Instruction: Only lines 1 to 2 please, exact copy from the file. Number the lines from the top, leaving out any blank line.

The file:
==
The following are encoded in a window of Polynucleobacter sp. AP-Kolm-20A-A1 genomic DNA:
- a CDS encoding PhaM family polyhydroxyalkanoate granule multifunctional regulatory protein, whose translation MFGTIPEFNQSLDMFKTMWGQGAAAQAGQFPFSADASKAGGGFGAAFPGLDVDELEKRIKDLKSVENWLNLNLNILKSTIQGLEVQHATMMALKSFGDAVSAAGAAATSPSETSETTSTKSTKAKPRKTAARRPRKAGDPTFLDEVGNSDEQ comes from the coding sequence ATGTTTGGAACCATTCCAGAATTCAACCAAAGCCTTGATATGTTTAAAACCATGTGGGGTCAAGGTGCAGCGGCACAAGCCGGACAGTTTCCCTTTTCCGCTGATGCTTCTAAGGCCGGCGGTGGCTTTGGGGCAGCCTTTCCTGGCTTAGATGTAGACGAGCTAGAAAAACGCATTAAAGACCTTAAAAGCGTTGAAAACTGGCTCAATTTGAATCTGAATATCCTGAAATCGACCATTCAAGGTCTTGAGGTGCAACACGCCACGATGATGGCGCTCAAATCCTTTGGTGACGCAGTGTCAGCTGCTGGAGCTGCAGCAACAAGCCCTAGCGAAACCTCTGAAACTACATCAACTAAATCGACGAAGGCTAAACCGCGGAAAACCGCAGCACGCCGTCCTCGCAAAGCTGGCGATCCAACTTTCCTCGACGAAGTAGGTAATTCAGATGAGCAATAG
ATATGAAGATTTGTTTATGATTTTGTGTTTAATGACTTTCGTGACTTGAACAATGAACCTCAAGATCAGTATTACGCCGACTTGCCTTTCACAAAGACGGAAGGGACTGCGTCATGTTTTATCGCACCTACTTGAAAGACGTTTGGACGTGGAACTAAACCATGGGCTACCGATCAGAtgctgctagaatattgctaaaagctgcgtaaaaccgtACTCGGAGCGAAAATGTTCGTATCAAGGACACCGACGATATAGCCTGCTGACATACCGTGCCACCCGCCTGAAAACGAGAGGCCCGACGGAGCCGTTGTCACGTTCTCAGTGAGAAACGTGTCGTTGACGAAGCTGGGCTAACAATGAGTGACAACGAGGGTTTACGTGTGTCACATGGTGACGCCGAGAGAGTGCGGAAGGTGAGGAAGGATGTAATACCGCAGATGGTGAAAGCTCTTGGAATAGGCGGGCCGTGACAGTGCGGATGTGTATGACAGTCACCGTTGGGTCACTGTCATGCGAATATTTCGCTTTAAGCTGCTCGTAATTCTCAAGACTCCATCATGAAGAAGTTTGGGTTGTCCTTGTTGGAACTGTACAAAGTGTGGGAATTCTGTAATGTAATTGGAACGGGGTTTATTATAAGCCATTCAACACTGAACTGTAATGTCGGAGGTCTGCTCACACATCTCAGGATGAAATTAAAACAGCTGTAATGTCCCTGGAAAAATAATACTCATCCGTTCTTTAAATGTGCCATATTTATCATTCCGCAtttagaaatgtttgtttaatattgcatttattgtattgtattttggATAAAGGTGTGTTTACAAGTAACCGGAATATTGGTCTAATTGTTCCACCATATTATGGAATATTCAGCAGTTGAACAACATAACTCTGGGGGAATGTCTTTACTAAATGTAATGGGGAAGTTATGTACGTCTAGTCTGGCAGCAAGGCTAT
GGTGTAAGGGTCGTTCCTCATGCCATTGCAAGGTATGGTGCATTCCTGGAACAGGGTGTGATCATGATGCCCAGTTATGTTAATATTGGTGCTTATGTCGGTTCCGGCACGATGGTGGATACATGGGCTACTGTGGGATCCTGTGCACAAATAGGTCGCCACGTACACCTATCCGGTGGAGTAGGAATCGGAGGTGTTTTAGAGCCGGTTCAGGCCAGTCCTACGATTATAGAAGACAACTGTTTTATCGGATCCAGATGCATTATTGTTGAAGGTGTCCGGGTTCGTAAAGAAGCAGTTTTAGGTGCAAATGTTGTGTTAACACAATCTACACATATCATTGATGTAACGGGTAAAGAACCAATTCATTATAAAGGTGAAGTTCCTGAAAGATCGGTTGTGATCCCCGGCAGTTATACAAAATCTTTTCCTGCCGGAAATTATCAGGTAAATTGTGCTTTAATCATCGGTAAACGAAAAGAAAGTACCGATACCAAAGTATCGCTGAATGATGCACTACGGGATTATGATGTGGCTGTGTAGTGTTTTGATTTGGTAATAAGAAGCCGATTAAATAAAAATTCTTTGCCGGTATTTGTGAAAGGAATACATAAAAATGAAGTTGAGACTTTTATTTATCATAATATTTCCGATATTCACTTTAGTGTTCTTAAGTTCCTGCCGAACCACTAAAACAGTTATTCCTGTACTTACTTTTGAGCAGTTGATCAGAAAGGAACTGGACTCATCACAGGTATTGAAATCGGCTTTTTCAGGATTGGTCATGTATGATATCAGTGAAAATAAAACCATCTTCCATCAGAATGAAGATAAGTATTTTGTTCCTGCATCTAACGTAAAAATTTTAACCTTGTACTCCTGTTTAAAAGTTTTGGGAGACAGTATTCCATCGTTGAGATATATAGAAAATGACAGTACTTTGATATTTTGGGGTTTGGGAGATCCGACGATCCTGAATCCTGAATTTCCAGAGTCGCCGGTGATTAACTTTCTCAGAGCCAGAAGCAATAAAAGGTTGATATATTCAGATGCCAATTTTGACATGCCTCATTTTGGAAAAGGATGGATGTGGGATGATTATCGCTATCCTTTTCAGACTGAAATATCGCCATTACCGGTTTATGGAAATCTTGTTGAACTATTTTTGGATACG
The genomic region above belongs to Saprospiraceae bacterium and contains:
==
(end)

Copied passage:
The following are encoded in a window of Polynucleobacter sp. AP-Kolm-20A-A1 genomic DNA:
- a CDS encoding PhaM family polyhydroxyalkanoate granule multifunctional regulatory protein, whose translation MFGTIPEFNQSLDMFKTMWGQGAAAQAGQFPFSADASKAGGGFGAAFPGLDVDELEKRIKDLKSVENWLNLNLNILKSTIQGLEVQHATMMALKSFGDAVSAAGAAATSPSETSETTSTKSTKAKPRKTAARRPRKAGDPTFLDEVGNSDEQ comes from the coding sequence ATGTTTGGAACCATTCCAGAATTCAACCAAAGCCTTGATATGTTTAAAACCATGTGGGGTCAAGGTGCAGCGGCACAAGCCGGACAGTTTCCCTTTTCCGCTGATGCTTCTAAGGCCGGCGGTGGCTTTGGGGCAGCCTTTCCTGGCTTAGATGTAGACGAGCTAGAAAAACGCATTAAAGACCTTAAAAGCGTTGAAAACTGGCTCAATTTGAATCTGAATATCCTGAAATCGACCATTCAAGGTCTTGAGGTGCAACACGCCACGATGATGGCGCTCAAATCCTTTGGTGACGCAGTGTCAGCTGCTGGAGCTGCAGCAACAAGCCCTAGCGAAACCTCTGAAACTACATCAACTAAATCGACGAAGGCTAAACCGCGGAAAACCGCAGCACGCCGTCCTCGCAAAGCTGGCGATCCAACTTTCCTCGACGAAGTAGGTAATTCAGATGAGCAATAG